What would it take to write a Sexiest Woman Alive piece that isn't horrible? Chris Jones’ icky profile of Penelope Cruz, Esquire’s Sexiest Woman Alive for 2014, is the latest icky entry in the icky genre. Jones uses rapt, creepy, overheated language to say practically nothing about his subject, except that she is “impossibly beautiful,” “has no physical flaws,” “looks like a thousand different women,” and “can be whatever we want her to be.” (So, nothing.)
Jones’ particular contribution to the grease canon elaborately compares a pure white bull being publicly, erotically, stabbed to death by matadors (“There was a growing intimacy between the matador and the bull in those moments. They had become familiars in each other’s heat”) to what the author/reader would like to do to Cruz, except that she does it to him first (“She picks her splattered white napkin off her lap and rises from the chair. All that remains on her plate is a bone and a puddle of blood”). The whole thing is pretentious, overwritten, and too satisfied with itself for landing its “feminist” reversal—that Cruz is the powerful swordsman, not the fetishized animal. Whatever, Esquire: What’s clear is that your writer had next to no time with the profile subject and is filling in the gaps with a labored allegory that yanks our voyeuristic levers while pulling Cruz closer to myth and far away from anything recognizably human.
But then, Esquire’s Sexiest Woman Alive profiles are generally terrible. I just read eight of them. Most presented the actresses and singers as irreducible mysteries, floating so high above the mortal (male) writers that they can only be described in terms of their effects. The voice of Scarlett Johansson, 2013’s Sexiest Woman, “is a raspy frequency in the air … the fact of it hangs in the air—always a little sandy, somehow broken down, as if she’d been singing all day.” (How does Johansson actually spend her day? When asked, “she holds her hands out, palms up, and smiles into a what-do-you-think shrug,” reveals Esquire helpfully.) They traffic in weirdo pious metaphors and exaggerations that aim to winkingly indicate how overcome a guy gets in the face of a gorgeous lady. But they just make men seem like drooling louts. (“Those liquid lips, those pearly ankles, those Boulder shoulders—Jessica Biel is a woman of many parts. … Now, at last, she is whole. Behold.”) The swampy atmosphere is compounded by such sins of expression as: “She [Rihanna, 2011’s Sexiest Woman] grabs her own radiant ass—she handles it, offers it—like it’s a rump roast.”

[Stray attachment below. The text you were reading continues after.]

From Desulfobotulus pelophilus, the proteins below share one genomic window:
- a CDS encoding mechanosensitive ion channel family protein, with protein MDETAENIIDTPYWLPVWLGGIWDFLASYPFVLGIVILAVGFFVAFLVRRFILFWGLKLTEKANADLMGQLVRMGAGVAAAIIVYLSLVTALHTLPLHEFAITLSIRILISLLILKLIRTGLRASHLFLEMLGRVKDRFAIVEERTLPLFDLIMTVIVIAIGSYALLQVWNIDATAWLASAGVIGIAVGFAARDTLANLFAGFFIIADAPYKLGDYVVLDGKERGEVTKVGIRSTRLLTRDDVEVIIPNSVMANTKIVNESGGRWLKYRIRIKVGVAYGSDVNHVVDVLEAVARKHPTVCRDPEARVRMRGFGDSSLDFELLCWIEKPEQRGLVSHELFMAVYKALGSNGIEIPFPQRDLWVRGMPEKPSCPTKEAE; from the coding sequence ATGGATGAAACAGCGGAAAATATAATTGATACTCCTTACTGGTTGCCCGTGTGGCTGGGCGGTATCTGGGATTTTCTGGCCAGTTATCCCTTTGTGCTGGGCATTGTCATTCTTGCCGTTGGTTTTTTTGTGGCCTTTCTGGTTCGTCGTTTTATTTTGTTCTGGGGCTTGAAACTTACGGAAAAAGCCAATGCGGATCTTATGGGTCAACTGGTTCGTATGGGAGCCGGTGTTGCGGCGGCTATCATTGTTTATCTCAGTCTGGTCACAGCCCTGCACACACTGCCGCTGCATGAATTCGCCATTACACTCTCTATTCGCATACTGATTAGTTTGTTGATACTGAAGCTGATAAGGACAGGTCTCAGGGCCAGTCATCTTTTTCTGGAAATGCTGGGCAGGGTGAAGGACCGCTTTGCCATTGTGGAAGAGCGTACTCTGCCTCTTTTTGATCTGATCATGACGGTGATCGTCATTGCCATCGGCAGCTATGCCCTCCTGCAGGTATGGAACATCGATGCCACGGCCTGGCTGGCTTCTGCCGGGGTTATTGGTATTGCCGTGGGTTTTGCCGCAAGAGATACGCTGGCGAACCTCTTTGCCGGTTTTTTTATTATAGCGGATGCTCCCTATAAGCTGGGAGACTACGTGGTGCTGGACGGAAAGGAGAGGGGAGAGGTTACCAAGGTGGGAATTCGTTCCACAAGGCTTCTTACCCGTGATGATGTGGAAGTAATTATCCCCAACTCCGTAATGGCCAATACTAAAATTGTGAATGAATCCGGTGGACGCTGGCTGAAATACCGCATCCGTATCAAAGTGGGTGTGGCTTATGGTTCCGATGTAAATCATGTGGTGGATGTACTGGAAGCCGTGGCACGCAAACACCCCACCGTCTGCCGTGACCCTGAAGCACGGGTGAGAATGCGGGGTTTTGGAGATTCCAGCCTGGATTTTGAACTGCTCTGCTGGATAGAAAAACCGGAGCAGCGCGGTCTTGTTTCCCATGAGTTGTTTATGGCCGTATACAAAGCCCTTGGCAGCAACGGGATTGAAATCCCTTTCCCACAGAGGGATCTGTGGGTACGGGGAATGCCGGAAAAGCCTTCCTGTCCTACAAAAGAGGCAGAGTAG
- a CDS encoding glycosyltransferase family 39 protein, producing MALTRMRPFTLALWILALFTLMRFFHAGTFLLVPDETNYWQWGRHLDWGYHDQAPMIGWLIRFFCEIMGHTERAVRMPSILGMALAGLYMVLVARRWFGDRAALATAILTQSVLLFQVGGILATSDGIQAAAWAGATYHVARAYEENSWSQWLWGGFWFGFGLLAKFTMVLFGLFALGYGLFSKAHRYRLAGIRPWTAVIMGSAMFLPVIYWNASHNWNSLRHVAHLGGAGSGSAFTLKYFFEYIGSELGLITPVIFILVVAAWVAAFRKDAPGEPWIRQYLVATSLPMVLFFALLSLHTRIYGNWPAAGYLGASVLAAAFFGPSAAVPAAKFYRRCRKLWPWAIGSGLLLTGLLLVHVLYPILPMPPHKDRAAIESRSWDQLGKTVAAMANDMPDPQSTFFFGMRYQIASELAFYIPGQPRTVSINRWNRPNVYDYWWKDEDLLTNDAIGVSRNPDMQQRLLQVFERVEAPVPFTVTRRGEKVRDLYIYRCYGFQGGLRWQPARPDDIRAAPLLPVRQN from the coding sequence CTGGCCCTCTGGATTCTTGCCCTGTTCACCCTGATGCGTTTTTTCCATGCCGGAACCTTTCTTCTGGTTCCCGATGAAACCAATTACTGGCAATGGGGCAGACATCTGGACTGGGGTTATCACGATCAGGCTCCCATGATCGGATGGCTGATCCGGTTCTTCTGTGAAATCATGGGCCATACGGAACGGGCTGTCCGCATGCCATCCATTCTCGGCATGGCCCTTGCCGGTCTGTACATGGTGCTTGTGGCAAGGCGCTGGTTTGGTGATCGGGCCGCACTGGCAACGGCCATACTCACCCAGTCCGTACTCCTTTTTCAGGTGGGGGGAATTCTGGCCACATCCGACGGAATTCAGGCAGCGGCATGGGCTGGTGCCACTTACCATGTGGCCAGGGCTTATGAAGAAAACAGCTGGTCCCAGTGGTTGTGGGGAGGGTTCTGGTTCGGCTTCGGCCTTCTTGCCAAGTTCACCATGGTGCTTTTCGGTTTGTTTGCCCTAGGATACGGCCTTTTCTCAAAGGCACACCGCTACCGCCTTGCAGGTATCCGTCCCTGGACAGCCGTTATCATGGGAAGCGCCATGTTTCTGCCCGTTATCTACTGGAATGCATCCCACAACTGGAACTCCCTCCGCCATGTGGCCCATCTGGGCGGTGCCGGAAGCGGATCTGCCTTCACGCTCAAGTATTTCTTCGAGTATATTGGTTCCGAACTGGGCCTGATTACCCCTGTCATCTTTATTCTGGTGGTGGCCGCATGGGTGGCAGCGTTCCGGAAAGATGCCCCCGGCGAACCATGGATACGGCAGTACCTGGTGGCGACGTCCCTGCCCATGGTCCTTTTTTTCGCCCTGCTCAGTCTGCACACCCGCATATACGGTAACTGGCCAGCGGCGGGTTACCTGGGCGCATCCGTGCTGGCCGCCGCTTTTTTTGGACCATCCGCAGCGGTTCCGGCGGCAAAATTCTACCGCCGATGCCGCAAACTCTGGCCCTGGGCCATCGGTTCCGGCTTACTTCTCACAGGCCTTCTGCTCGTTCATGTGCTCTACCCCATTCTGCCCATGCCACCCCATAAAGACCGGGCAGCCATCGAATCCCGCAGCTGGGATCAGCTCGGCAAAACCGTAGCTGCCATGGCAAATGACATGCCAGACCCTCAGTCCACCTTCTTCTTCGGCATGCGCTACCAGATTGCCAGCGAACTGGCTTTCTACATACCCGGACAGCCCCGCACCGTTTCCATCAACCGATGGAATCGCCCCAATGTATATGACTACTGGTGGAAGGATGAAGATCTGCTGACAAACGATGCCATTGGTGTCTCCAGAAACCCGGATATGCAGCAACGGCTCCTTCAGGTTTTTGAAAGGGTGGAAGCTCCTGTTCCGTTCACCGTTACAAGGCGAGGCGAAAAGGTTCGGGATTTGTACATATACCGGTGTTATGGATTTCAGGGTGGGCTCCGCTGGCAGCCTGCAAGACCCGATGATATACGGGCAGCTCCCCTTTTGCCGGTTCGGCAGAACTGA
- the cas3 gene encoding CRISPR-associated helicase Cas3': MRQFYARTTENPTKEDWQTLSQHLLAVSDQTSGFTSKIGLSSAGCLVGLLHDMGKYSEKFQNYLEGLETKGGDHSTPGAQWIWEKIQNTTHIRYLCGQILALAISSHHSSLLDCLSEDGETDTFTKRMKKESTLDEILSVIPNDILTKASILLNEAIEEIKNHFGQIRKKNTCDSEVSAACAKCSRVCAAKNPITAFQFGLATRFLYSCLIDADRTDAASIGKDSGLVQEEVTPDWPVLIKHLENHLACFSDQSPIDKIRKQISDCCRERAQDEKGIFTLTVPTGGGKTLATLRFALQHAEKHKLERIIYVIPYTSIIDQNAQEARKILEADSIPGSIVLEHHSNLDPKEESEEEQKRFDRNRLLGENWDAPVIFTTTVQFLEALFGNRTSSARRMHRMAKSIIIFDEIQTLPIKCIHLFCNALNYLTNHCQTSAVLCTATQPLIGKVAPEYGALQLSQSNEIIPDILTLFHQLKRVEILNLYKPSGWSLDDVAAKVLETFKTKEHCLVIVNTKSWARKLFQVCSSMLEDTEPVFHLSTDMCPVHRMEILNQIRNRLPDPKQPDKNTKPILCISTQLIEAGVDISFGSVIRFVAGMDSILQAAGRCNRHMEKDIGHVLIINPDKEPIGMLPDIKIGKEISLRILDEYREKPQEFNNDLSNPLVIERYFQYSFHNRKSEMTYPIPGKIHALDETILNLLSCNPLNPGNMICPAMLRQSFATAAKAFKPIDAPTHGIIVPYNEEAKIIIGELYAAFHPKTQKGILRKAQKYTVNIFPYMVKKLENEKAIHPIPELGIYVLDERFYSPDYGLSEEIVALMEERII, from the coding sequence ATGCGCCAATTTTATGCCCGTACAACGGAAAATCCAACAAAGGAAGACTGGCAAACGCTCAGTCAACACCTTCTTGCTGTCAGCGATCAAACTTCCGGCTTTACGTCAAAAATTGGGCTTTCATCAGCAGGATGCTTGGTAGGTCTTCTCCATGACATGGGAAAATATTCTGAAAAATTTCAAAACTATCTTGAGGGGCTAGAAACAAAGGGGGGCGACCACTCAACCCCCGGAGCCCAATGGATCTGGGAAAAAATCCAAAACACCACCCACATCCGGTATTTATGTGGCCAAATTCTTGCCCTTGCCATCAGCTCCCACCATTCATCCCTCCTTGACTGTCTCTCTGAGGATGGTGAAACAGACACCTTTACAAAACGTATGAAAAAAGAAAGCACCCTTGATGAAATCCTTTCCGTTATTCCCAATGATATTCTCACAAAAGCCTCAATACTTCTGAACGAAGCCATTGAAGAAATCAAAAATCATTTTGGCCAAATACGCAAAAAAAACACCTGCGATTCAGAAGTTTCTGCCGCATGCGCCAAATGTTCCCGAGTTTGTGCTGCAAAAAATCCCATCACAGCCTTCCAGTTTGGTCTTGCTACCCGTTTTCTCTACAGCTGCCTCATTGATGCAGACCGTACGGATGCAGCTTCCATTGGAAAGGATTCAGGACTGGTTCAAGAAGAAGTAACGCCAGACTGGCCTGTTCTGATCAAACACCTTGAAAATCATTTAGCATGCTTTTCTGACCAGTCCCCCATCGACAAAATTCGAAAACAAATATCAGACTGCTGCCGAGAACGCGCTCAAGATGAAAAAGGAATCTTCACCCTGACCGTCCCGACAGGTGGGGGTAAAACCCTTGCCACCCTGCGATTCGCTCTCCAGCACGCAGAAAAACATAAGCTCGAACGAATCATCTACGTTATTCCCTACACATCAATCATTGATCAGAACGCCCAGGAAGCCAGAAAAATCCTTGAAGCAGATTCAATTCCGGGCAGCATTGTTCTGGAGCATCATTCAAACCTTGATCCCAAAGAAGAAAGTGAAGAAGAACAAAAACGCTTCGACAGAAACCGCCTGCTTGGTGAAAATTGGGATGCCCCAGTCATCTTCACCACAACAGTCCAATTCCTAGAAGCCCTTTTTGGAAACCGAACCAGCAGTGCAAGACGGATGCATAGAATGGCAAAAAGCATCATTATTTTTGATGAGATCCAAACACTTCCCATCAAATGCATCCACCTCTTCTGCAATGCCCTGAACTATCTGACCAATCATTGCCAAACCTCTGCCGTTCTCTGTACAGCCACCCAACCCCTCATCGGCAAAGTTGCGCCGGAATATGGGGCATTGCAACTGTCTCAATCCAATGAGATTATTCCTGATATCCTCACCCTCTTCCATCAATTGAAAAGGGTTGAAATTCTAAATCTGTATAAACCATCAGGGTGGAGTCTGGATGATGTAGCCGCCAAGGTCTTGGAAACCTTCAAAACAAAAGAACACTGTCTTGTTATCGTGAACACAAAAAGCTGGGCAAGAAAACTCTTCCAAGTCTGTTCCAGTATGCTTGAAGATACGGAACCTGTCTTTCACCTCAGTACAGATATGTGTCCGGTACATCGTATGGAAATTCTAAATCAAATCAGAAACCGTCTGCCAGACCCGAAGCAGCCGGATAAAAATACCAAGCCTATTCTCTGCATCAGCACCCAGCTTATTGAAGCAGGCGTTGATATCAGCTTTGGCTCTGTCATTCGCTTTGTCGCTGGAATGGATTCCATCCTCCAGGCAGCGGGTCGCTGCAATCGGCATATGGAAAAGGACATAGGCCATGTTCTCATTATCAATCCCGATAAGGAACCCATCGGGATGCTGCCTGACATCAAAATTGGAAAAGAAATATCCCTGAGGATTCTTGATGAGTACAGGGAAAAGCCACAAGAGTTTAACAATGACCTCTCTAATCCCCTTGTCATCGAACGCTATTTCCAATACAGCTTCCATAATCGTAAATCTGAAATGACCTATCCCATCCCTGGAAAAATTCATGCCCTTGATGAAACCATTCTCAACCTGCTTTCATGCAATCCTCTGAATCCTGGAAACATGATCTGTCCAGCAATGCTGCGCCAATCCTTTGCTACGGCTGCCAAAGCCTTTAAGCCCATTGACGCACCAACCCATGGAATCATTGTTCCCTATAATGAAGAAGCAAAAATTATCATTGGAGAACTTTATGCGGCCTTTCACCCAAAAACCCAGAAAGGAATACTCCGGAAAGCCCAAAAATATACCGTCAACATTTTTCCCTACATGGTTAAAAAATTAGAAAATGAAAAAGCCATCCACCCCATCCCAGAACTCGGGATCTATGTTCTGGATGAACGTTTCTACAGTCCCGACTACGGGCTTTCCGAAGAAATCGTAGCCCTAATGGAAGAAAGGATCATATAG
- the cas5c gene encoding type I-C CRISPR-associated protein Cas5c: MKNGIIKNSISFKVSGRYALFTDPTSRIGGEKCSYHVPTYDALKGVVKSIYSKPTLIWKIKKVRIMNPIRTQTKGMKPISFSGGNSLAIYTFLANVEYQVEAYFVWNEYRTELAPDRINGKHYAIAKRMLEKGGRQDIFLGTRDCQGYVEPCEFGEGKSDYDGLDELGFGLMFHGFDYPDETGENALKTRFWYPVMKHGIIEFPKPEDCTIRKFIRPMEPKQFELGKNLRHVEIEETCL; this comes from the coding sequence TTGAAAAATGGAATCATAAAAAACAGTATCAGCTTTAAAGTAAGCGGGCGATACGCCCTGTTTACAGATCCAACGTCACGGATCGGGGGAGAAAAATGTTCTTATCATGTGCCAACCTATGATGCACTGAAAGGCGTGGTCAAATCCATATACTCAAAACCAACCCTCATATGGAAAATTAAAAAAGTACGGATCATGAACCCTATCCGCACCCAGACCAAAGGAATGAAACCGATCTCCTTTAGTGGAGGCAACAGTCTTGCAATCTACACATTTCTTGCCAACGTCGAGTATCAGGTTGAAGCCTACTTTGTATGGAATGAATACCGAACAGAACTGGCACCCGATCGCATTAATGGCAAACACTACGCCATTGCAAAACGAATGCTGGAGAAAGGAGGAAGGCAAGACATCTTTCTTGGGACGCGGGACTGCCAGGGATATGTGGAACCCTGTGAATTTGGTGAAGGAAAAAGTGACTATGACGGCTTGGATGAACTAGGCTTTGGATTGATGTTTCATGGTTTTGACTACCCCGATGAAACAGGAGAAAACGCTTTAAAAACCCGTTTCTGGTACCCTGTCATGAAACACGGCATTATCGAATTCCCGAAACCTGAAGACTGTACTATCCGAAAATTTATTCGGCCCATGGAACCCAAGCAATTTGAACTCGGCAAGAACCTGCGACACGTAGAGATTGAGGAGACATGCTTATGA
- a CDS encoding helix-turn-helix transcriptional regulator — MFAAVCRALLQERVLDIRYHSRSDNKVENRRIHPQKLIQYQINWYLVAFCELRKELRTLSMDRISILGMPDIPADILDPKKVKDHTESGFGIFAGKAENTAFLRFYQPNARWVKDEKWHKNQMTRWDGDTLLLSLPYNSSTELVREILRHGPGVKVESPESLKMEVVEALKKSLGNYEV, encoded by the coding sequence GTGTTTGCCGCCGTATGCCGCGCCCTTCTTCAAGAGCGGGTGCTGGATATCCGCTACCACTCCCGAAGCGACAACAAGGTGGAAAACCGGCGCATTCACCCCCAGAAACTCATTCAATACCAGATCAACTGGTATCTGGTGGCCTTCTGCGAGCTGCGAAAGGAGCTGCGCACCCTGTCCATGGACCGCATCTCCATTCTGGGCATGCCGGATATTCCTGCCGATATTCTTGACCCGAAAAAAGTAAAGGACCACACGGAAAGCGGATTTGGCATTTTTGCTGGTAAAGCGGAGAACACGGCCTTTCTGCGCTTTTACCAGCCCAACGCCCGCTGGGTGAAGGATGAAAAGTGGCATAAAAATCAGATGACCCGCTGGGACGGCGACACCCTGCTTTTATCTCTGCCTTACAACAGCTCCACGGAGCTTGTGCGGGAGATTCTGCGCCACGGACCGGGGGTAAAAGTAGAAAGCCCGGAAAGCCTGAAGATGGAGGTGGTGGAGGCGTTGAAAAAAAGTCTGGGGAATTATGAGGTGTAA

Is it even possible to write a Sexiest Woman Alive feature that doesn’t make you want to forswear words (and rump roasts) forever? The less objectionable instances—Ross McCammon’s 2012 piece on Mila Kunis stands out—read like straightforward profiles. Instead of fogging up the page with lurid masturbatory descriptions, they create space for the subject’s voice by asking questions and quoting answers. The editorial details that do make the cut help you imagine the woman’s personality, what it’s like to talk to her. “If she doesn’t understand what you’re getting at,” McCammon writes of Kunis, “she will give you the side-eye, but it comes off as genuine, not derisive.” Even that tidbit is a hell of a lot more interesting than the notion that Stephen Marche thinks Megan Fox resembles “a middle-aged lawyer’s shower fantasy.” (Unless, of course, these pieces are really less about the women than the male psyche—a viable possibility.)
But the McCammon solution—don’t talk about looks!—feels like a bit of a runaround. A Sexiest Woman Alive article is not a straightforward profile; it is text that accompanies the slideshow of the year’s Sexiest Woman Alive. Its theme is, straight up, the carnal allure of a female celebrity. Do we want to declare that theme unacceptable, at least in the hands of a male journalist? Or is there a way for men to write about ladies’ physical appeal without sounding like obnoxious creeps?
Perhaps, but it’s not easy, and I can’t point to anyone who is doing it well. (One reason might be because the male magazine definition of “sexy” is still incredibly limited—loosen that up and maybe detailed descriptions of body parts get interesting.) Why is it all so fraught? Because, as Amanda Hess pointed out in her assessment of World Cup thigh-light reels, commenting on women’s bodies has a long, painful history in a way that commenting on men’s bodies does not. For male stars, Hess writes, “sexual objectification is the icing, not the cake.” So when People trumpets its own Sexiest Man Alive, the results may be silly and frothy—“It’s a cold fall day in Montreal, but Channing Tatum is heating things up”—but not threatening. No one fears that Tatum will be reduced solely to his looks. (What? He’s a good dancer!) Meanwhile, that diminishment is a constant reality for women, no matter who they are, and every magazine article that reinforces it needs to work extra hard for the right to exist. I am talking to you, Esquire. All the bloody steaks and Aztec sacrifices aren’t helping.